For most of the past decade or so, Men’s Tennis has lived a golden era, an era that will forever be remembered when two of the giants of Men’s Tennis Federer and Nadal, dominated and gave us many matches we will never forget, not least the epic Wimbledon final of 2008 when the King of Clay finally conquered the most coveted title on grass, and perhaps the most coveted title of all – the Wimbledon crown.
The past decade has not just been about these two players, and the rise of Djokovic and then Murray, has made it one of the most competitive and memorable Tennis eras of all.
Federer was the one to start early and as he rattled off Grand Slam wins after Grand Slam wins it seemed no one would be able to stop him. The only Slam that eluded Federer was the French Open where a young Nadal was the only obstacle to Federer completing a career slam.
Nadal however was a clay court specialist and if anything Tennis history had taught us, it was that clay court specialists don’t usually win much apart from the French Open.
No one even entertained the idea that an out-and-out clay courter could ever challenge Federer on any of the other surfaces, and the idea of Federer being challanged on grass, and that too by a clay courter was not even fathomable.
Nadal was too young and too inexperienced to be considered a serious challenge to Federer, who by then had already started to be hailed, as the greatest of all time. Surely Federer would soon overcome this last obstacle and complete his dominance of world Tennis and only a matter of time before the career slam was his.
However the exact opposite happened, Federer could never quite get past Nadal on clay, but Nadal slowly started to challenge Federer on grass, and after the an epic five set final of 2007, rolled around it had become clear to all that Federer’s reign on grass will soon be over.
Nadal had lost an epic, but showed once and for all that he was far closer to taking Federer’s crown on grass, than Federer was to taking Nadal’s crown on clay. Soon enough 2008 was the year that the King of Clay after another epic five set Wimbledon Final, considered by many to be the greatest match of all times, was crowned the champion on grass, and this final now in hindsight was a watershed event in men’s history.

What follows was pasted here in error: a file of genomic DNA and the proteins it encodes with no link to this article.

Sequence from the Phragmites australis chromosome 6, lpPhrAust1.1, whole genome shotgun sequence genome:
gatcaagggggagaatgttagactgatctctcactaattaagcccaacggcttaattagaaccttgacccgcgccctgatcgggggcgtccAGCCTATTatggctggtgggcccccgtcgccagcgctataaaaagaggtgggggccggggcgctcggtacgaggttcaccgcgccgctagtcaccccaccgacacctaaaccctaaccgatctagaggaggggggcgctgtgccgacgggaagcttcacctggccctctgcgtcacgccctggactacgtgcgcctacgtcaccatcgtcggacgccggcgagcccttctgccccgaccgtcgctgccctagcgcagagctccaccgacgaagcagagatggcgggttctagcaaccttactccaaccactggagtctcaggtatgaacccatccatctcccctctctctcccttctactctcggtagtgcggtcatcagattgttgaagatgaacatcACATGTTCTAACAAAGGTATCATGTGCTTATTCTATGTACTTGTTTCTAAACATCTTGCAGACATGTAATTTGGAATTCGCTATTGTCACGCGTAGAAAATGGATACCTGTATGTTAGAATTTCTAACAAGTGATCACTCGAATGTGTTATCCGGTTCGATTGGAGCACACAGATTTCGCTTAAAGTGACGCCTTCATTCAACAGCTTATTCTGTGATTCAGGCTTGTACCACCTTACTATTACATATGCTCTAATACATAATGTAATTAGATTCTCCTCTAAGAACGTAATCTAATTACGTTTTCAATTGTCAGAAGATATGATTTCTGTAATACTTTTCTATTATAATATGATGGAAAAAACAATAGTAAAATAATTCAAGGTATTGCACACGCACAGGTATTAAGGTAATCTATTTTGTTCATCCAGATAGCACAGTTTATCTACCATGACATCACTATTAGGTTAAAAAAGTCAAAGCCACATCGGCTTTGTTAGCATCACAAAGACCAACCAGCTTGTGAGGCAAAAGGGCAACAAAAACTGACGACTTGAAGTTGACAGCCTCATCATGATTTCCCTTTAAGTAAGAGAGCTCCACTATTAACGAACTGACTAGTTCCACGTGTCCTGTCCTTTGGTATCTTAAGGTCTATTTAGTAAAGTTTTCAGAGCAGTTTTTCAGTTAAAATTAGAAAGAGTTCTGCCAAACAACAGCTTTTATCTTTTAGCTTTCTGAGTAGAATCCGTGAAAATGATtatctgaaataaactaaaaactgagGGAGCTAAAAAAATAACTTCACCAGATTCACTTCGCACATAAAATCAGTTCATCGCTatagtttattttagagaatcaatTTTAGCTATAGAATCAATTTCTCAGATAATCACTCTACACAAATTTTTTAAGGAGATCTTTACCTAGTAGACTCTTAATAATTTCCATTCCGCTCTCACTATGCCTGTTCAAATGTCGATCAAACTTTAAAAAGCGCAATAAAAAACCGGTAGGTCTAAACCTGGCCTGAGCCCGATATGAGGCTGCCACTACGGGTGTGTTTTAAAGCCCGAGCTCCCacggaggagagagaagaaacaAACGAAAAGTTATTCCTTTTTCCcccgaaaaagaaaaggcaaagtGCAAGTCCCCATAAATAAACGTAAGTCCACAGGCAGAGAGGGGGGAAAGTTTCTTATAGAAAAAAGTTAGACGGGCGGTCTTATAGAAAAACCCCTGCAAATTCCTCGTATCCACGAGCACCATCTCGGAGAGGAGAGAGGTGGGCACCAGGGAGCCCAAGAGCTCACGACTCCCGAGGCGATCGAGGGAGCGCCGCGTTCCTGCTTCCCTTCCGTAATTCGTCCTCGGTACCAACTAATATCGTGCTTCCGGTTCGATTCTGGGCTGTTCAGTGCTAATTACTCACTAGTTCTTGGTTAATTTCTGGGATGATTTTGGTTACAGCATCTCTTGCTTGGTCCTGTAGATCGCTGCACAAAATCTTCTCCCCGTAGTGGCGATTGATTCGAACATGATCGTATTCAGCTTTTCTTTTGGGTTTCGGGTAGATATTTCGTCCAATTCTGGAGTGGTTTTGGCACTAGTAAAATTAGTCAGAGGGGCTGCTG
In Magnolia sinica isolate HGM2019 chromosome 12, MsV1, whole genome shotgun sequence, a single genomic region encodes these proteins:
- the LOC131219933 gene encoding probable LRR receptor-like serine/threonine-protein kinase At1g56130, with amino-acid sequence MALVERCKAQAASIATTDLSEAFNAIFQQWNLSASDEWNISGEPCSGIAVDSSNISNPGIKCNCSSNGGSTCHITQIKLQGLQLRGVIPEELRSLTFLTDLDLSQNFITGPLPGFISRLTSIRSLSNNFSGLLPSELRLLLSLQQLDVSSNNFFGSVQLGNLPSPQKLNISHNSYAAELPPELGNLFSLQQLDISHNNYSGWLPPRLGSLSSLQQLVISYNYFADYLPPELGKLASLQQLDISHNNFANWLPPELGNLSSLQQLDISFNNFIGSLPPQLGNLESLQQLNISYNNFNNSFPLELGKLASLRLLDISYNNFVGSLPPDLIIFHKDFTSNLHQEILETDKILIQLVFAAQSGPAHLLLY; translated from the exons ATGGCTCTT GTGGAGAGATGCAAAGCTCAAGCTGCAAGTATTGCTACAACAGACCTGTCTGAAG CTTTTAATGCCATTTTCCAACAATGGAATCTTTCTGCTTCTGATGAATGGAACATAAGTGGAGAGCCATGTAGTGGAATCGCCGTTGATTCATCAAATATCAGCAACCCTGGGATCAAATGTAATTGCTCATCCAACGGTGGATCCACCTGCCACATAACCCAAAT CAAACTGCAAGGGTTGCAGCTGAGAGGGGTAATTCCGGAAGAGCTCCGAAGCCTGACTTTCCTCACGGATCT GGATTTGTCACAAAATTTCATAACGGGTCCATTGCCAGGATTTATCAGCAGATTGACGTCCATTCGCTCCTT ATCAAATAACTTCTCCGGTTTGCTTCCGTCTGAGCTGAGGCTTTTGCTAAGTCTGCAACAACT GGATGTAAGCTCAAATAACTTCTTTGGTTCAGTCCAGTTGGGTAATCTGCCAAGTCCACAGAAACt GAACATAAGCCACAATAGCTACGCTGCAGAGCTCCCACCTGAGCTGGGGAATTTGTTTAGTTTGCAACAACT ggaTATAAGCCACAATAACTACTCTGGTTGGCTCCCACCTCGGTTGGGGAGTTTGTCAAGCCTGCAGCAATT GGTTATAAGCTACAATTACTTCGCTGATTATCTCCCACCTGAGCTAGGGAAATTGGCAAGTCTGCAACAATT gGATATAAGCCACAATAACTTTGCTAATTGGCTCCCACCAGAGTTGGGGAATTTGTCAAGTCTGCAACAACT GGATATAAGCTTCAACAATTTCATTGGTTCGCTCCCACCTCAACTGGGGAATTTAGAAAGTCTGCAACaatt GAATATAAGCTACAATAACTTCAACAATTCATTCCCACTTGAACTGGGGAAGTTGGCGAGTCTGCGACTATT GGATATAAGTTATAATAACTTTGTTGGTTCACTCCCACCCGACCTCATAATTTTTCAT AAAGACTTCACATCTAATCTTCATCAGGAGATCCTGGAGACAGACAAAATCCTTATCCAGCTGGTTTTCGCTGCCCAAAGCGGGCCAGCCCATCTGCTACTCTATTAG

In 2008 Nadal won the French Open, the Wimbledon and would also win the Gold in Beijing and finally be crowned world no. 1. Federer’s reign as the longest world no. 1 was over, and the sun had set on the Federer era, and the Federer – Nadal era had set in.
Till 2008 Wimbledon, Federer, barring the French Open was winning everything, however now the spoils started to be shared between the two modern-day giants.
Nadal, once considered a clay courter who could never really challenge Federer anywhere else, soon after toppling Federer on grass in 2008, beat Federer in another epic five set final in the searing heat, at the Australian Open in 2009.
Federer’s crown as the undisputed champion was slipping, and one of the lasting images of this Final was Federer breaking down inconsolably at the trophy presentation – the pressure was beginning to tell.
There was soon be another twist to this rivalry though, and it was called Robin Soderling. After beating Federer in three back to back grand slam finals they faced each other in, French Open and Wimbledon in 2008 and the Australian Open in 2009, it seemed that Nadal was now firmly in control and was set to dominate Tennis for long.
The French Open 2009 rolled around and a Nadal win was being considered a mere formality, but then history has a way of laughing in your face when you think you know it all. There are not fit adjectives to fully describe the magnitude of the upset, especially now with the advantage of hindsight, and the knowledge of what Nadal has truly achieved at the French Open, so I will simply say it Robin Soderling defeated Nadal at the French Open.